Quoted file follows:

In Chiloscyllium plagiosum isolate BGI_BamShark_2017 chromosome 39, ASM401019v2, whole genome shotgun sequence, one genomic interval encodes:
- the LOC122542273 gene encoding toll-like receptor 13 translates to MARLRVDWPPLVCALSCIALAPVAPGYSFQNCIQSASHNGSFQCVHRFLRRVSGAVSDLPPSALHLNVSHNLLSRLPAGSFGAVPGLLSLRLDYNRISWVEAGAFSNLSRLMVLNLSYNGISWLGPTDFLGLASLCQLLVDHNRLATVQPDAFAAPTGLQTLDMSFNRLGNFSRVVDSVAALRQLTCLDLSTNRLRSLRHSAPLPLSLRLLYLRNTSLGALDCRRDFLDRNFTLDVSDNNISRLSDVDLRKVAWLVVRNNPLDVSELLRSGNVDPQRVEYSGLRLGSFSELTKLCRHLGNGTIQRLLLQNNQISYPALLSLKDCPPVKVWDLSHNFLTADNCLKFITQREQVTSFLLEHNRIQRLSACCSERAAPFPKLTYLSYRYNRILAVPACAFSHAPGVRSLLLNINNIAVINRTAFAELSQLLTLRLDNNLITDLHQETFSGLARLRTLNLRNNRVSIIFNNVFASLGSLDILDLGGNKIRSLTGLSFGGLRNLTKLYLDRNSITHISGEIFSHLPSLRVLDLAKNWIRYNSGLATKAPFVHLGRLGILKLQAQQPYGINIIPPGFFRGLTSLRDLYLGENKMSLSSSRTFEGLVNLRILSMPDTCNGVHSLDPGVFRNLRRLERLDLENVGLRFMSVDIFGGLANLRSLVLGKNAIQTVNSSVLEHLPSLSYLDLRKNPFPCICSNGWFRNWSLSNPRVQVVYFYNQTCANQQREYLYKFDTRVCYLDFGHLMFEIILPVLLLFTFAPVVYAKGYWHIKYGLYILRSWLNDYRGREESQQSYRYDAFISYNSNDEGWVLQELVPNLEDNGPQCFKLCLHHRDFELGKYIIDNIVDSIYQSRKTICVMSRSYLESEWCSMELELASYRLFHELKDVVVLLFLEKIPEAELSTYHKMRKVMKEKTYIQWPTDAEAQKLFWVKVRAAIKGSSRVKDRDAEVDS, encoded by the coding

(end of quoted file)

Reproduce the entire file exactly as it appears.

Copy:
In Chiloscyllium plagiosum isolate BGI_BamShark_2017 chromosome 39, ASM401019v2, whole genome shotgun sequence, one genomic interval encodes:
- the LOC122542273 gene encoding toll-like receptor 13 translates to MARLRVDWPPLVCALSCIALAPVAPGYSFQNCIQSASHNGSFQCVHRFLRRVSGAVSDLPPSALHLNVSHNLLSRLPAGSFGAVPGLLSLRLDYNRISWVEAGAFSNLSRLMVLNLSYNGISWLGPTDFLGLASLCQLLVDHNRLATVQPDAFAAPTGLQTLDMSFNRLGNFSRVVDSVAALRQLTCLDLSTNRLRSLRHSAPLPLSLRLLYLRNTSLGALDCRRDFLDRNFTLDVSDNNISRLSDVDLRKVAWLVVRNNPLDVSELLRSGNVDPQRVEYSGLRLGSFSELTKLCRHLGNGTIQRLLLQNNQISYPALLSLKDCPPVKVWDLSHNFLTADNCLKFITQREQVTSFLLEHNRIQRLSACCSERAAPFPKLTYLSYRYNRILAVPACAFSHAPGVRSLLLNINNIAVINRTAFAELSQLLTLRLDNNLITDLHQETFSGLARLRTLNLRNNRVSIIFNNVFASLGSLDILDLGGNKIRSLTGLSFGGLRNLTKLYLDRNSITHISGEIFSHLPSLRVLDLAKNWIRYNSGLATKAPFVHLGRLGILKLQAQQPYGINIIPPGFFRGLTSLRDLYLGENKMSLSSSRTFEGLVNLRILSMPDTCNGVHSLDPGVFRNLRRLERLDLENVGLRFMSVDIFGGLANLRSLVLGKNAIQTVNSSVLEHLPSLSYLDLRKNPFPCICSNGWFRNWSLSNPRVQVVYFYNQTCANQQREYLYKFDTRVCYLDFGHLMFEIILPVLLLFTFAPVVYAKGYWHIKYGLYILRSWLNDYRGREESQQSYRYDAFISYNSNDEGWVLQELVPNLEDNGPQCFKLCLHHRDFELGKYIIDNIVDSIYQSRKTICVMSRSYLESEWCSMELELASYRLFHELKDVVVLLFLEKIPEAELSTYHKMRKVMKEKTYIQWPTDAEAQKLFWVKVRAAIKGSSRVKDRDAEVDS, encoded by the coding